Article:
The Disney+ series Secret Invasion, which stars Samuel L. Jackson as Nick Fury, details the veteran agent’s attempt to uncover a conspiracy of alien Skrull infiltrators on Earth. The show’s title refers to a seismic event in the Marvel universe, which took place in the eight-part Secret Invasion event mini-series in 2008. For MCU fans who are less familiar with the comics, here’s a full breakdown of the Marvel Comics Secret Invasion event. Just what was the secret invasion? Who exactly were the aliens that did all the invading? And how did it all work out in the end? Here’s the comic book history of the Secret Invasion and how it differs from what we’re seeing in the MCU.
What Is Marvel’s Secret Invasion?
Secret Invasion was the brainchild of Marvel writer Brian Michael Bendis. After revitalizing Earth’s Mightiest Heroes with his New Avengers run starting in 2005, Bendis planted the seeds for what would be one of his greatest epics. He began his long run at the end of the original Avengers series, with the storyline Avengers Disassembled. This story saw the legendary team crumble from within. It was the end of an era that had lasted over 400 issues.
But soon, Captain America and Iron Man would put together a new Avengers team, realizing the world couldn’t go unprotected. For the first time, long-standing Marvel heroes like Spider-Man and Wolverine would join the ranks. Also enlisted was one hero who hadn’t been heard from in a long time: Jessica Drew, the original Spider-Woman. Fans hadn’t seen her in costume in decades but were nevertheless excited for her return. However, this return was not as it seemed. Before we get too far into Marvel’s Secret Invasion, a brief explainer on a particular alien race is in order.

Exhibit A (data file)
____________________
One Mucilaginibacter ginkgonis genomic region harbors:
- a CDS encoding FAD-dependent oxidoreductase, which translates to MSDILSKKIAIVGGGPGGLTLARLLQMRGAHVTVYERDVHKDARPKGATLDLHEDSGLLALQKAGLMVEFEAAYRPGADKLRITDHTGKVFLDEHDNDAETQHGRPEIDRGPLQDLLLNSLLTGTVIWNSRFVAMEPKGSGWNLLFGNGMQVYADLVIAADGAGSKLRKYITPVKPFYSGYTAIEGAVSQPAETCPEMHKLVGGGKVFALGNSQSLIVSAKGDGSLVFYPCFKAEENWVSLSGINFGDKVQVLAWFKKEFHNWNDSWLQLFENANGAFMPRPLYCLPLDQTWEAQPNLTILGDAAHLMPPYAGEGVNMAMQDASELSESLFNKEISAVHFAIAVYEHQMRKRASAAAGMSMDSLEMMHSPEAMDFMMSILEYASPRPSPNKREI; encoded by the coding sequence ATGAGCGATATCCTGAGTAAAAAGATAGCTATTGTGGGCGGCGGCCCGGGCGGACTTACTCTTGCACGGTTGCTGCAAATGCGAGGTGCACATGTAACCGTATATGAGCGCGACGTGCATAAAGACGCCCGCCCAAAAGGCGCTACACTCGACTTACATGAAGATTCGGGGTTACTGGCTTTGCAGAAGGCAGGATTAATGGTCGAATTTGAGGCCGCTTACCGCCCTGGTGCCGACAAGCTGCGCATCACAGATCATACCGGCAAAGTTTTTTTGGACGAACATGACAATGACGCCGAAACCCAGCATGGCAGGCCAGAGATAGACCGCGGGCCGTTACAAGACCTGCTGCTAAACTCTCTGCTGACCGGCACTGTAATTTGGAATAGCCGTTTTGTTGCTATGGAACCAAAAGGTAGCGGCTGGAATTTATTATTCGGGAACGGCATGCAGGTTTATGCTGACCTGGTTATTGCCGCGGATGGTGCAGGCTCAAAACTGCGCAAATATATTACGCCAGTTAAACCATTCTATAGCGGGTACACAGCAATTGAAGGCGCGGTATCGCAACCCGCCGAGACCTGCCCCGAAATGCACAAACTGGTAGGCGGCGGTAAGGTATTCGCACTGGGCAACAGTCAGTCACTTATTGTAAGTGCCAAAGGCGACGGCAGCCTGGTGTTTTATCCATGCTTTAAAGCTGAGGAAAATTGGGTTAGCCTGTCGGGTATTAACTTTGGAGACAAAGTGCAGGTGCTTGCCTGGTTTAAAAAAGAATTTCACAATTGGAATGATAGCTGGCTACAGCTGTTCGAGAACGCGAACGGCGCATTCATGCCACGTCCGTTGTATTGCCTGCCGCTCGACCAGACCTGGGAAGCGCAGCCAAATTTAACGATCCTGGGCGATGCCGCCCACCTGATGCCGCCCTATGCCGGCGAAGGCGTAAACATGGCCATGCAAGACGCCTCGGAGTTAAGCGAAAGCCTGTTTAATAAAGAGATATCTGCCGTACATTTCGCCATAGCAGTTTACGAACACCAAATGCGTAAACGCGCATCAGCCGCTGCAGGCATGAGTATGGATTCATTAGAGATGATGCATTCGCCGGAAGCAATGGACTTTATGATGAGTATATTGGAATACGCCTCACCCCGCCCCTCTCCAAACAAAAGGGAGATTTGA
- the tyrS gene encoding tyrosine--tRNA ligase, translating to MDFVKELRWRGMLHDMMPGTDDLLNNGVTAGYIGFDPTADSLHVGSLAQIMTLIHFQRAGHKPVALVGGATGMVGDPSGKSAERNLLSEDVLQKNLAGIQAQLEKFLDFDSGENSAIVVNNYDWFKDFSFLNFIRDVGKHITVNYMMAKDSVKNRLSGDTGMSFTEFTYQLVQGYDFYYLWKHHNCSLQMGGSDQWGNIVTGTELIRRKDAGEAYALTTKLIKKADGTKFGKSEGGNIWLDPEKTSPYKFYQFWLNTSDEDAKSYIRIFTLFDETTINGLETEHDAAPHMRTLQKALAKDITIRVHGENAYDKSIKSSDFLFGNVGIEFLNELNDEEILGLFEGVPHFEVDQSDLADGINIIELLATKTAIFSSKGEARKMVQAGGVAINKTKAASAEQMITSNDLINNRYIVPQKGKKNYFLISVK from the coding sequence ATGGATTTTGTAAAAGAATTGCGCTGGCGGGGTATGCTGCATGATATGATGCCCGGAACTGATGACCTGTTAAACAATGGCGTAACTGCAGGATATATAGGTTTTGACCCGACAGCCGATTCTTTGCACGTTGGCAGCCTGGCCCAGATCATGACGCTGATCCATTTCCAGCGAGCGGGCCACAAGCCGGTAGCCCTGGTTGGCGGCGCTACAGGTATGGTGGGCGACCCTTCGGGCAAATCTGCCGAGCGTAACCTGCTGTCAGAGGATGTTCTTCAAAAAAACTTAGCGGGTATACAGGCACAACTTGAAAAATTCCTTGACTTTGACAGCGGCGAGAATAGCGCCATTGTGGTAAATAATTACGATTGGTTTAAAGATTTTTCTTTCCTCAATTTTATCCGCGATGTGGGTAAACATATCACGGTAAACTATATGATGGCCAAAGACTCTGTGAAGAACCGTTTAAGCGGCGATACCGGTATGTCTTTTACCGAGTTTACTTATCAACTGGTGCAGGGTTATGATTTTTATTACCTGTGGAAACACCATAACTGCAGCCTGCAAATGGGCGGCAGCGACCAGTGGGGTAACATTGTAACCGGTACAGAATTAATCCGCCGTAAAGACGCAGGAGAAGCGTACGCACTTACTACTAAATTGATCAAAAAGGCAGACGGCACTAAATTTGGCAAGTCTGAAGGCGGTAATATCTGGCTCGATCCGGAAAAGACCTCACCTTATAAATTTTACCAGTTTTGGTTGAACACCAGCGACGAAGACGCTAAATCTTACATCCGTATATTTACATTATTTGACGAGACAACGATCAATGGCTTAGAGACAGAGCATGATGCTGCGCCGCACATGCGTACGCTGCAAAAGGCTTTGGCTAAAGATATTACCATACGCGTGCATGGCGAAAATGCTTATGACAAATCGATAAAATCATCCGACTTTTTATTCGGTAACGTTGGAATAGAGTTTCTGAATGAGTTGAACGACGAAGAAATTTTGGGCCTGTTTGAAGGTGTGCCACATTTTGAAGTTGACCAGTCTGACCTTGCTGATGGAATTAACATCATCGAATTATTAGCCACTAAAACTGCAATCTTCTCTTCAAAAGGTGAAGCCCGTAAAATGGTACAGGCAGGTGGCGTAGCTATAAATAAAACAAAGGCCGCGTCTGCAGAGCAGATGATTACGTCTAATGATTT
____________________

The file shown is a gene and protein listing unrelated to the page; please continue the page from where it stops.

A Brief History of the Skrulls
The menacing Skrulls have been a thorn in the side of Marvel’s heroes since 1962’s Fantastic Four #2. The green, reptilian aliens were shapeshifters and could assume the form of anyone. They made life miserable for Earth’s heroes, culminating in the epic Kree-Skrull war in the pages of Avengers. Even after that, they continued to create havoc, notably kidnapping the Thing’s girlfriend Alicia Masters, and replacing her with a Skrull agent. She married the Human Torch, creating a deep rift among the team. During this time, the planet eater Galactus destroyed the Skrull homeworld, leaving them a nomadic race. But they never lost sight of their plans for Earth.
The first signs of a Skrull infiltration came in 2006 when an Avenger named Echo killed the assassin Elektra. Upon her death, Elektra transformed back to her natural Skrull state. This led to shockwaves throughout the superhero community. Who else had been replaced? This was especially shocking to the Illuminati, the secret cabal of heroes formed after the Kree-Skrull war. These included Iron Man, the Inhuman King Black Bolt, Black Panther, Professor Charles Xavier, Doctor Strange, Namor the Sub-Mariner, and the Fantastic Four’s Reed Richards. Black Bolt then revealed himself to be a Skrull and attacked the rest of the Illuminati.
Secret Invasion‘s Skrull Infiltration of the Marvel World Revealed